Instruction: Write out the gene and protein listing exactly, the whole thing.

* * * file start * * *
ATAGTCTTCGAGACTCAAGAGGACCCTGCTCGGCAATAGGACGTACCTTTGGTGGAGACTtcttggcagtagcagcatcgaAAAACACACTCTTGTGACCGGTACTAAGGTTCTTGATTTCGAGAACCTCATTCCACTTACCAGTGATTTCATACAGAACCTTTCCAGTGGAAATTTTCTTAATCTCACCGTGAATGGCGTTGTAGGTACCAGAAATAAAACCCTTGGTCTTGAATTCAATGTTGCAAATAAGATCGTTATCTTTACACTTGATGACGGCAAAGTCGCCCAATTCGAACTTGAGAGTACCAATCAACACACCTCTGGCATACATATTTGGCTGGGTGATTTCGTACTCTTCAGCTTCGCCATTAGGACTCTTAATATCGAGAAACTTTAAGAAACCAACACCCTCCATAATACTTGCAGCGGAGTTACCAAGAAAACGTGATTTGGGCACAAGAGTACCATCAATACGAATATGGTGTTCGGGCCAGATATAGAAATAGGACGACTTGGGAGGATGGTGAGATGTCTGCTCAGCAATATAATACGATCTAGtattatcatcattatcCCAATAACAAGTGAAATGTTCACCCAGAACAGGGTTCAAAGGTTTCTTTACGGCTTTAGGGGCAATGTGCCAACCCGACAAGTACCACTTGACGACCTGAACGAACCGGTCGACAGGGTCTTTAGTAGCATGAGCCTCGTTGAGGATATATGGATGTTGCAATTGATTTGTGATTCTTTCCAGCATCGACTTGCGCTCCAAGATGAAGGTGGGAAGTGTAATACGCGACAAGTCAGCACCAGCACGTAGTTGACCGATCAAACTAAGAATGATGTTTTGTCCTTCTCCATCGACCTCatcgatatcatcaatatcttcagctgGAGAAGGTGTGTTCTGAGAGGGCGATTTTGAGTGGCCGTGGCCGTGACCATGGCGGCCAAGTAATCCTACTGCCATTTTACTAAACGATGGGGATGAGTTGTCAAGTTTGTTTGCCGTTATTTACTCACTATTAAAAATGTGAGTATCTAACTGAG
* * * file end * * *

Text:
ATAGTCTTCGAGACTCAAGAGGACCCTGCTCGGCAATAGGACGTACCTTTGGTGGAGACTtcttggcagtagcagcatcgaAAAACACACTCTTGTGACCGGTACTAAGGTTCTTGATTTCGAGAACCTCATTCCACTTACCAGTGATTTCATACAGAACCTTTCCAGTGGAAATTTTCTTAATCTCACCGTGAATGGCGTTGTAGGTACCAGAAATAAAACCCTTGGTCTTGAATTCAATGTTGCAAATAAGATCGTTATCTTTACACTTGATGACGGCAAAGTCGCCCAATTCGAACTTGAGAGTACCAATCAACACACCTCTGGCATACATATTTGGCTGGGTGATTTCGTACTCTTCAGCTTCGCCATTAGGACTCTTAATATCGAGAAACTTTAAGAAACCAACACCCTCCATAATACTTGCAGCGGAGTTACCAAGAAAACGTGATTTGGGCACAAGAGTACCATCAATACGAATATGGTGTTCGGGCCAGATATAGAAATAGGACGACTTGGGAGGATGGTGAGATGTCTGCTCAGCAATATAATACGATCTAGtattatcatcattatcCCAATAACAAGTGAAATGTTCACCCAGAACAGGGTTCAAAGGTTTCTTTACGGCTTTAGGGGCAATGTGCCAACCCGACAAGTACCACTTGACGACCTGAACGAACCGGTCGACAGGGTCTTTAGTAGCATGAGCCTCGTTGAGGATATATGGATGTTGCAATTGATTTGTGATTCTTTCCAGCATCGACTTGCGCTCCAAGATGAAGGTGGGAAGTGTAATACGCGACAAGTCAGCACCAGCACGTAGTTGACCGATCAAACTAAGAATGATGTTTTGTCCTTCTCCATCGACCTCatcgatatcatcaatatcttcagctgGAGAAGGTGTGTTCTGAGAGGGCGATTTTGAGTGGCCGTGGCCGTGACCATGGCGGCCAAGTAATCCTACTGCCATTTTACTAAACGATGGGGATGAGTTGTCAAGTTTGTTTGCCGTTATTTACTCACTATTAAAAATGTGAGTATCTAACTGAG